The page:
24th Apr 2011

Last year, a lawyers group, Wealth Counsel, conducted a survey of estate planning lawyers from all over the US.  I participated in the survey.

63% said they opposed repealing the estate tax.  32% said they supported taxing “beneficiaries who did not earn their wealth”, and argued that not taxing the family inheritance “could create generations of individuals who stand idly by without being productive members of society”. (A Look Inside The Estate Planning Industry:  Key Findings From the 4th Annual Industry Trends Survey)

While there are some reasonable arguments in support of the estate tax, the arguments above are just plain stupid.  

What they are saying is that they think your family shouldn’t get your inheritance because your family didn’t earn it.  

Well…. the government didn’t earn it either; so why should it go to the government? 

 Are they looking out for their clients?   It doesn’t appear so.

In my experience, all of my clients, poor or wealthy, want to give their estate to their families.  

If that natural and universal objective is repugnant to 2/3 of the estate planning attorneys out there (assuming the survey is accurate), how can they faithfully go about advising their clients on tax avoidance in estate planning?

I have no problem helping my clients protect their family through their estate plan.  

Who gets to decide whether the family deserves the client’s inheritance?   It’s not for me as the lawyer to decide that; that’s the client’s decision.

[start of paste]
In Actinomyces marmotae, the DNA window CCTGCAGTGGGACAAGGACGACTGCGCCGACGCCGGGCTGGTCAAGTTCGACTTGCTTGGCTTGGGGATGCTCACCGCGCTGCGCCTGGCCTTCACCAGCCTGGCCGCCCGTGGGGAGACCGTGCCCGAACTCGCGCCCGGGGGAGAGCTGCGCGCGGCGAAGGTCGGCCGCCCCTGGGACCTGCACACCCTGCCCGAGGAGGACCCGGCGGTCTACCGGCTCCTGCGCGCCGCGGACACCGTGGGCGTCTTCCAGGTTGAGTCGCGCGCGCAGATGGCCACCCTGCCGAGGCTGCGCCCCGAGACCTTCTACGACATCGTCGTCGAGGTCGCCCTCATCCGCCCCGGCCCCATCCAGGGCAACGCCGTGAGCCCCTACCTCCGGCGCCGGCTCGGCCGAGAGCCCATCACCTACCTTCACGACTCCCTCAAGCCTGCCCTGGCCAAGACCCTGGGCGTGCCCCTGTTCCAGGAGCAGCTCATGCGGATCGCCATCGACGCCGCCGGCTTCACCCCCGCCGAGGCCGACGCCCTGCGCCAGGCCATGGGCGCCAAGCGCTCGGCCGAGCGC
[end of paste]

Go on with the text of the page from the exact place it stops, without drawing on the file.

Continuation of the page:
Being a lawyer is about jealously advocating for your client’s legal rights, not about inserting your political views onto your client’s motives.

Finally, many of my clients who have businesses commonly have the family working in the business itself.  Mom and Dad have often retired, and its the kids and grandchildren who are running the business.  Sometimes, making it more successful than their parents.  Wouldn’t they deserve to get the family business in the estate? 

The bottom line is that estate planning attorneys should be advocates for their clients, not for the government, or others.   It is the clients goals and objectives that should be front and center in the representation of the client.

For more information about estate planning, including estate taxes, please visit my website at:


  Dwight Edward Tompkins
Estate Planning Attorney

This blog is intended for informational purposes only and is not a substitute for legal advice from a qualified estate planning attorney in your jurisdiction.

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